The average octane rating of regular gasoline is 87. The average octane rating of E85 is 95. Um, that is a big difference. If my engine is capable of utilizing some of this additional octane my engine should make more power. We also know that E85 does have less total energy available (think total BTU’s available) than gasoline so the fuel economy should go down. But by how much? The reports I was reading ranged from 20% – 35%. That is a pretty big range. Most reports were also rather dated. I decided to put one of the lean rules to good use “Improve through Experimentation” and conduct an experiment.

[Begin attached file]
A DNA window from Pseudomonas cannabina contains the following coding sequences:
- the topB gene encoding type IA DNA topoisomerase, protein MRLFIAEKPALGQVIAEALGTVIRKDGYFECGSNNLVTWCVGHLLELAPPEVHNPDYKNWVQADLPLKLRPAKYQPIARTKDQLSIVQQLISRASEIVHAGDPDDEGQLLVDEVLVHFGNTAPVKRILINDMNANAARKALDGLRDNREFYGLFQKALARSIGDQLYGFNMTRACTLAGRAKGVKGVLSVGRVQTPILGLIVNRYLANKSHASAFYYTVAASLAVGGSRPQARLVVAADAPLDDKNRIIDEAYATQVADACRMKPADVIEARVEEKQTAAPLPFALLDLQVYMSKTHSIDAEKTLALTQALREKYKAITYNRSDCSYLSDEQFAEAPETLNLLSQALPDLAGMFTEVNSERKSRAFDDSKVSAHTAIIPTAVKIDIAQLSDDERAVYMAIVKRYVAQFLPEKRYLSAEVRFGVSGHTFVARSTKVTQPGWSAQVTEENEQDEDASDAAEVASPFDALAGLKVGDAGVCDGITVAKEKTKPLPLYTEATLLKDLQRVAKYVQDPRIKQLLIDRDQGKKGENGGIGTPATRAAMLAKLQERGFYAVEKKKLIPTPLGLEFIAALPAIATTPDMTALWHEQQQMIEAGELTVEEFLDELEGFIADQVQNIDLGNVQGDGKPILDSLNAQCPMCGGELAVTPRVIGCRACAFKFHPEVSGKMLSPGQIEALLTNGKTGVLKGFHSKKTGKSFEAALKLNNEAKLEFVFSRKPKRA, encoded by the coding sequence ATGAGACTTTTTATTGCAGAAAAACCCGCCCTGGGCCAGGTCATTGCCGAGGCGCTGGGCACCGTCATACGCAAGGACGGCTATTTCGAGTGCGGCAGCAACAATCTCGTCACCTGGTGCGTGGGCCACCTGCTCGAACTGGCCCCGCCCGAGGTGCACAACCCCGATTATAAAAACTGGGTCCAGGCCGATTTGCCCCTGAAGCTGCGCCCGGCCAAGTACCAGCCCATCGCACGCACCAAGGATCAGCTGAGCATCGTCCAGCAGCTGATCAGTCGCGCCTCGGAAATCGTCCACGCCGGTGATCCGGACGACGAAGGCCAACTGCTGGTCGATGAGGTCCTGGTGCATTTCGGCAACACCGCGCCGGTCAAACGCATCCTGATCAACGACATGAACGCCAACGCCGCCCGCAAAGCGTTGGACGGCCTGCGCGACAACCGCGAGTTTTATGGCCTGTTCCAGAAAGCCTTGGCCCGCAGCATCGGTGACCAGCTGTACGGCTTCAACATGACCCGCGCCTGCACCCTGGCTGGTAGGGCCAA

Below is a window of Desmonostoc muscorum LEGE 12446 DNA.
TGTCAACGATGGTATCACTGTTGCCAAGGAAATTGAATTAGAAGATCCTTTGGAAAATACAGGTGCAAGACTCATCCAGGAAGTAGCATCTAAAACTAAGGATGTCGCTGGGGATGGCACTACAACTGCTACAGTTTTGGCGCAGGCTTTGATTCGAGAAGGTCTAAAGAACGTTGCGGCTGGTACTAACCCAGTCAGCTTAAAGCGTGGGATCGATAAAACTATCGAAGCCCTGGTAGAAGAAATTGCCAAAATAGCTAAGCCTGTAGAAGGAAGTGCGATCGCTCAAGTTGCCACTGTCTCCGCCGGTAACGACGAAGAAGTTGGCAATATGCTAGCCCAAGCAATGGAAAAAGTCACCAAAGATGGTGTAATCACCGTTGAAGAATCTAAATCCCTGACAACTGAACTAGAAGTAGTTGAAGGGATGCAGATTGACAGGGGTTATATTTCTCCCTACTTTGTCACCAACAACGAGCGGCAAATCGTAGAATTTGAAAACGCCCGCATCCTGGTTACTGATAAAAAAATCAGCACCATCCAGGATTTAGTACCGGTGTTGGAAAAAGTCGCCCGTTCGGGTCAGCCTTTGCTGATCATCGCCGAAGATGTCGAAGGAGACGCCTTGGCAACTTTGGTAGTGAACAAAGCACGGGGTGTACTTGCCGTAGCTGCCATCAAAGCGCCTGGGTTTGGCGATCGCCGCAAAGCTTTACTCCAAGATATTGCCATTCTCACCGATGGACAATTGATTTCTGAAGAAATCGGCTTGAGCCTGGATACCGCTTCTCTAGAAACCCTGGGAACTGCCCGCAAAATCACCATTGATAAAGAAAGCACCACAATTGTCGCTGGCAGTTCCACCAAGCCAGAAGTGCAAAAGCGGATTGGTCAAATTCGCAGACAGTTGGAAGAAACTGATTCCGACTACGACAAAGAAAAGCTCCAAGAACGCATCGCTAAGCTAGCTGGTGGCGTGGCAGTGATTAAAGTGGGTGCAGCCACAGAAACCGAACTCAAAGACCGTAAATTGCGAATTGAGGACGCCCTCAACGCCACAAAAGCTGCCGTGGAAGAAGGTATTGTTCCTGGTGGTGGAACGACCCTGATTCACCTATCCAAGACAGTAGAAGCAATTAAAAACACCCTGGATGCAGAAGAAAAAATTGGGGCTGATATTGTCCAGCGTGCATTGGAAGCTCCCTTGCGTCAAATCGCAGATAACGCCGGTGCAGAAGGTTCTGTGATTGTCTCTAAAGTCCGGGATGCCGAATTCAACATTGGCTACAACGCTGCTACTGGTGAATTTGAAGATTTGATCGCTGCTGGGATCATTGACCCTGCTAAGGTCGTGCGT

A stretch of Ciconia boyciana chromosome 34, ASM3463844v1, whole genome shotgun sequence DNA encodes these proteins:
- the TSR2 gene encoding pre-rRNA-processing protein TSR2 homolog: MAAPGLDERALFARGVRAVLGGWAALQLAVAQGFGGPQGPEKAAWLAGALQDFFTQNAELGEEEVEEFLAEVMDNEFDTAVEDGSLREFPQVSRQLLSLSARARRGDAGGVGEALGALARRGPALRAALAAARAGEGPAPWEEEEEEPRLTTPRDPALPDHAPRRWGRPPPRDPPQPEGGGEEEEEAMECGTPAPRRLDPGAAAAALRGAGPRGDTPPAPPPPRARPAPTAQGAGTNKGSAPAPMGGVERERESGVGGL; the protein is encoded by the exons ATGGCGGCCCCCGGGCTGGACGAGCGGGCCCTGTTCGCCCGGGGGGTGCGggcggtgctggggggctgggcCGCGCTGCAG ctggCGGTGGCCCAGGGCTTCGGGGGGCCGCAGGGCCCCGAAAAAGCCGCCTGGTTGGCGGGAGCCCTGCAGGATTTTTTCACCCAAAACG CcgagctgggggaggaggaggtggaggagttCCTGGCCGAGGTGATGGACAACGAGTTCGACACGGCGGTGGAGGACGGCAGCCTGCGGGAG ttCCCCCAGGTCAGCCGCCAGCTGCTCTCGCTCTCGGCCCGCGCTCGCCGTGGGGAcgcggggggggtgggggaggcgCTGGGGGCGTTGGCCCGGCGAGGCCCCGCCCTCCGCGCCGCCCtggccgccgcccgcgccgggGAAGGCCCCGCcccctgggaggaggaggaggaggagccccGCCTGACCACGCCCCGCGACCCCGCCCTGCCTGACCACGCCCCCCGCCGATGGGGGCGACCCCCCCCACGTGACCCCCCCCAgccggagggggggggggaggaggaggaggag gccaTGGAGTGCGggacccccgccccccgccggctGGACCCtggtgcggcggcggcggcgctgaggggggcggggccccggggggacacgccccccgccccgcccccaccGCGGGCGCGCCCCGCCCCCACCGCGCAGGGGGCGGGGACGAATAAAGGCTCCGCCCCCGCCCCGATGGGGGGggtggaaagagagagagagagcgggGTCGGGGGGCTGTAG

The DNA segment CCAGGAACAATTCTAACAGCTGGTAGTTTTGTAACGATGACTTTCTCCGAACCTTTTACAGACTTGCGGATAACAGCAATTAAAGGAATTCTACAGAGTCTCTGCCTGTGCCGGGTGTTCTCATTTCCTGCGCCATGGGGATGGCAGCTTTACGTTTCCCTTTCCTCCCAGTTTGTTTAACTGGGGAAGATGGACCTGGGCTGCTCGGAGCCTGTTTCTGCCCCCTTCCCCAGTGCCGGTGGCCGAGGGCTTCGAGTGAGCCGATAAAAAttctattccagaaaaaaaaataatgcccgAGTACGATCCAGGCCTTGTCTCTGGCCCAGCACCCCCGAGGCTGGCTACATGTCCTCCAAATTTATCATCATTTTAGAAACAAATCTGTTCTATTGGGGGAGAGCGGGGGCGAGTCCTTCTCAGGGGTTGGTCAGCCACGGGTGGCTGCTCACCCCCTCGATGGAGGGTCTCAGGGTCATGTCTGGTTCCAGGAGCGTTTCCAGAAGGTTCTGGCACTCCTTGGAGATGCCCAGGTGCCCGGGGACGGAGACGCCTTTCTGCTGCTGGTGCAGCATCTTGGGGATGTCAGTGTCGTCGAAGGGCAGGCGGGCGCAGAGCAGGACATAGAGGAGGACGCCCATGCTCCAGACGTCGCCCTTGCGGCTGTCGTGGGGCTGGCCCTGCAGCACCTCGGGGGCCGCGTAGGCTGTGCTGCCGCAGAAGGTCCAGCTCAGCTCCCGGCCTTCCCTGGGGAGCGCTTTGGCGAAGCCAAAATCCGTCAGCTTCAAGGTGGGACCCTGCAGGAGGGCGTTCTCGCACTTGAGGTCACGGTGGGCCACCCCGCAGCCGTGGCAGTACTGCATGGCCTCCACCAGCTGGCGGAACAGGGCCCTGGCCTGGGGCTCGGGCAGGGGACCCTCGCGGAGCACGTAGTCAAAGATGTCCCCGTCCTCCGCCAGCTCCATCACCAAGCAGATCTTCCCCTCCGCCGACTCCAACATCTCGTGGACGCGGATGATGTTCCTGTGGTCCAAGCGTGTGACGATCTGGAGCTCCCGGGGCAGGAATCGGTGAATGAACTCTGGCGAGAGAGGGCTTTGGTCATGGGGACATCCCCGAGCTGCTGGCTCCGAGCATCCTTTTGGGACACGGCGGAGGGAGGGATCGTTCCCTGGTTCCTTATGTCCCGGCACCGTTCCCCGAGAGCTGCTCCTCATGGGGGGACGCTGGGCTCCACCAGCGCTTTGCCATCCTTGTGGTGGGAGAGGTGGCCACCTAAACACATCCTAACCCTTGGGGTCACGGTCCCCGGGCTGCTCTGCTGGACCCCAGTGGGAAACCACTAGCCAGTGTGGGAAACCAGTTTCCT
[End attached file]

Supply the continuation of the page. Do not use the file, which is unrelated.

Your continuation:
By this time I had been driving my car for several months on regular gasoline and had established a good baseline for fuel economy and drivability.   With my “lead foot”, city driving, in stop and go traffic I was averaging 29 MPG using regular gasoline. With my first tank of E85 my fuel economy only dropped by 2 MPG. I was thrilled, wow what a great deal, E85 cost about 50 cents less per gallon (24% less) and my fuel economy was only down about 7%. This was an aggregate savings of 17%! But I knew the experiment had to continue for several months to establish a true comparison. (But, so far, it looked great!)